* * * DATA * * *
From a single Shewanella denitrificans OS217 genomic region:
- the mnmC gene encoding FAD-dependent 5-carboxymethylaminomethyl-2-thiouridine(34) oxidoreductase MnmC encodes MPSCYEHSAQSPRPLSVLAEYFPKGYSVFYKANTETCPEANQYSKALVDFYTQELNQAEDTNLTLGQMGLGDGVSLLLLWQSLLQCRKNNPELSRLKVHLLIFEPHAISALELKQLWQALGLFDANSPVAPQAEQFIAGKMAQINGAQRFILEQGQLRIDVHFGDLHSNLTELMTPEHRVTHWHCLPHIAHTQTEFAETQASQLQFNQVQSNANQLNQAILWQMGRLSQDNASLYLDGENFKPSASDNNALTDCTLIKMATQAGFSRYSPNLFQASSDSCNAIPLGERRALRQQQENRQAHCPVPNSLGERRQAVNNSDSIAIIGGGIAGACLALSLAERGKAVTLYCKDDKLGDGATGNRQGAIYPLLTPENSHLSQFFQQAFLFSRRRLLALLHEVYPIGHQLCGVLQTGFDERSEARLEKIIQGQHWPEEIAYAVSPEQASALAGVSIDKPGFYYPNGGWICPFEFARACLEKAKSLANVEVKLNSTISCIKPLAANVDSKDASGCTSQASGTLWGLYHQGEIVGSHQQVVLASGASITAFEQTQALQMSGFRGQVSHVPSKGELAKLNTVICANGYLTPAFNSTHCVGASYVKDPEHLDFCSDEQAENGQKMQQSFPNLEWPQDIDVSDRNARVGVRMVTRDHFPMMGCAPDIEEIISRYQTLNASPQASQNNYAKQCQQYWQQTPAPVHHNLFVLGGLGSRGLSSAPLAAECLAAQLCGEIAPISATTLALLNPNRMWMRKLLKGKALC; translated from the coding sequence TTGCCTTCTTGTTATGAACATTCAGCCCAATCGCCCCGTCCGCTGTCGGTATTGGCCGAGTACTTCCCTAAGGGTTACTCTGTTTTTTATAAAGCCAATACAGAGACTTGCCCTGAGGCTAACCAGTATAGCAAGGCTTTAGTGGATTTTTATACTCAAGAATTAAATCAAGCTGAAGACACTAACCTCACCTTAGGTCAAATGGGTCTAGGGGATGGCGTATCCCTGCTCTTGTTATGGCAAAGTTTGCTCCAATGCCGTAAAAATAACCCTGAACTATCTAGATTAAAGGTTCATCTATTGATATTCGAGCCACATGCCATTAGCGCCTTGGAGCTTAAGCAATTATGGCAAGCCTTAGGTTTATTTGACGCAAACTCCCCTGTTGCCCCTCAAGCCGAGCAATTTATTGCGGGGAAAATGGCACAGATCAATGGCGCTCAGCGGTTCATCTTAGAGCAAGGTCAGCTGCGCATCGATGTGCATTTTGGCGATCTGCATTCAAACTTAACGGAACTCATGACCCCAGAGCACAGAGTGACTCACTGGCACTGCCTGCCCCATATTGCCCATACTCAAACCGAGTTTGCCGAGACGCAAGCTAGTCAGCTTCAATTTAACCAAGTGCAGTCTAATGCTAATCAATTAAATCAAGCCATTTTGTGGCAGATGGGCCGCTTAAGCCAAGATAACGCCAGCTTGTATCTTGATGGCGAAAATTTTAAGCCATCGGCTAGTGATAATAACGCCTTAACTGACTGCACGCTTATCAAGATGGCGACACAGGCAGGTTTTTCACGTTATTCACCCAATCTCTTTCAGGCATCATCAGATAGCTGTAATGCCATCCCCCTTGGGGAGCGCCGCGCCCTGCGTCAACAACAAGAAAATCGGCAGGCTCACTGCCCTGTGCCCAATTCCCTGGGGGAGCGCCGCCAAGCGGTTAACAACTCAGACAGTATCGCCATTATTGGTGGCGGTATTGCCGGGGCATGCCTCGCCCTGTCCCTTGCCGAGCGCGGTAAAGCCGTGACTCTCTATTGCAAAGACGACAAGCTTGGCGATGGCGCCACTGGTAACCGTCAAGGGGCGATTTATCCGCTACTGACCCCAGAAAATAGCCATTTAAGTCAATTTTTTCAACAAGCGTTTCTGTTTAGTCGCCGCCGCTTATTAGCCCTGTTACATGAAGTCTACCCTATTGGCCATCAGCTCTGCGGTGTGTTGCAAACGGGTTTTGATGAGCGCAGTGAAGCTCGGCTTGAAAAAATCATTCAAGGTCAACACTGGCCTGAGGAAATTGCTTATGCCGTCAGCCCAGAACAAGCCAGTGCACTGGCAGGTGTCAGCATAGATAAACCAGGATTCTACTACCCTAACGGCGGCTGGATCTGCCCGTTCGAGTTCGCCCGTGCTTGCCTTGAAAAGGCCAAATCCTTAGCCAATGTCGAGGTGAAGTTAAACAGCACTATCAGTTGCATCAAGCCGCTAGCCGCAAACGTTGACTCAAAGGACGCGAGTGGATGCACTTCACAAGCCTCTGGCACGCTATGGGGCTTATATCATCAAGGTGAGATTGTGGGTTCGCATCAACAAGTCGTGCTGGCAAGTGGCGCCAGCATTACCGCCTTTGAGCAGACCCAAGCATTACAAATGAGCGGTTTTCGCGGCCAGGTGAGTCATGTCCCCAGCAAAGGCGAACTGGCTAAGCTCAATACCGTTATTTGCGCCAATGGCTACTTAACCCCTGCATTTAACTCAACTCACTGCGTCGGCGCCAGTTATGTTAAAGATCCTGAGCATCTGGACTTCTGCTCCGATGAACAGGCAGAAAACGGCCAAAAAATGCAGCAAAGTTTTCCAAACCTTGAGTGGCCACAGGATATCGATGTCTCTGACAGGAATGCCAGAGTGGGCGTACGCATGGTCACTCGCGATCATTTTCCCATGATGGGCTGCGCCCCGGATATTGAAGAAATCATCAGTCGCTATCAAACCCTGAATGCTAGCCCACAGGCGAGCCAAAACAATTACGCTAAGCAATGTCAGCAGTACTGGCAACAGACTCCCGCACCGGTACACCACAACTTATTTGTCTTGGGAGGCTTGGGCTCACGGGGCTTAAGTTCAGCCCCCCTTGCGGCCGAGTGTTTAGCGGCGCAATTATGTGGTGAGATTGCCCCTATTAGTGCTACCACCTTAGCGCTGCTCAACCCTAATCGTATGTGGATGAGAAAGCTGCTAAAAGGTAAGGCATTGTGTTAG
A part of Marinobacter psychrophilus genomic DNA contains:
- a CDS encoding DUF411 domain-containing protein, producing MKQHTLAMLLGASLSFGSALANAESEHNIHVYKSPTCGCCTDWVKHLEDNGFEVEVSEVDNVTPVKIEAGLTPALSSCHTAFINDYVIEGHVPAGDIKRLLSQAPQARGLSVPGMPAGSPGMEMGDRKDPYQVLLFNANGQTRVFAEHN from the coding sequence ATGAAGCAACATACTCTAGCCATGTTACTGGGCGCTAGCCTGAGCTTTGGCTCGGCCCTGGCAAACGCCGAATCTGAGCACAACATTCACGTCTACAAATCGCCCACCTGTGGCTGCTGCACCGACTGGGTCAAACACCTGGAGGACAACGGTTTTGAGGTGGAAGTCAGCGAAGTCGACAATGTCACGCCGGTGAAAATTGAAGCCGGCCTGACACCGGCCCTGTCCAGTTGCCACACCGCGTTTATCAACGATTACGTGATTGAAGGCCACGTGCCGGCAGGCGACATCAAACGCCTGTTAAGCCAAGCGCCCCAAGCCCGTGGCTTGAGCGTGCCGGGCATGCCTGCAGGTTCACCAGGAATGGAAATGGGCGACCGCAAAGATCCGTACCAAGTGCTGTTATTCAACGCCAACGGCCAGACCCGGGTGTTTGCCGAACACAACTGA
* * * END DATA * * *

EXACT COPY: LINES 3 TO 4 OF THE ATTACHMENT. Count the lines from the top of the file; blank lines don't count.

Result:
A part of Marinobacter psychrophilus genomic DNA contains:
- a CDS encoding DUF411 domain-containing protein, producing MKQHTLAMLLGASLSFGSALANAESEHNIHVYKSPTCGCCTDWVKHLEDNGFEVEVSEVDNVTPVKIEAGLTPALSSCHTAFINDYVIEGHVPAGDIKRLLSQAPQARGLSVPGMPAGSPGMEMGDRKDPYQVLLFNANGQTRVFAEHN from the coding sequence ATGAAGCAACATACTCTAGCCATGTTACTGGGCGCTAGCCTGAGCTTTGGCTCGGCCCTGGCAAACGCCGAATCTGAGCACAACATTCACGTCTACAAATCGCCCACCTGTGGCTGCTGCACCGACTGGGTCAAACACCTGGAGGACAACGGTTTTGAGGTGGAAGTCAGCGAAGTCGACAATGTCACGCCGGTGAAAATTGAAGCCGGCCTGACACCGGCCCTGTCCAGTTGCCACACCGCGTTTATCAACGATTACGTGATTGAAGGCCACGTGCCGGCAGGCGACATCAAACGCCTGTTAAGCCAAGCGCCCCAAGCCCGTGGCTTGAGCGTGCCGGGCATGCCTGCAGGTTCACCAGGAATGGAAATGGGCGACCGCAAAGATCCGTACCAAGTGCTGTTATTCAACGCCAACGGCCAGACCCGGGTGTTTGCCGAACACAACTGA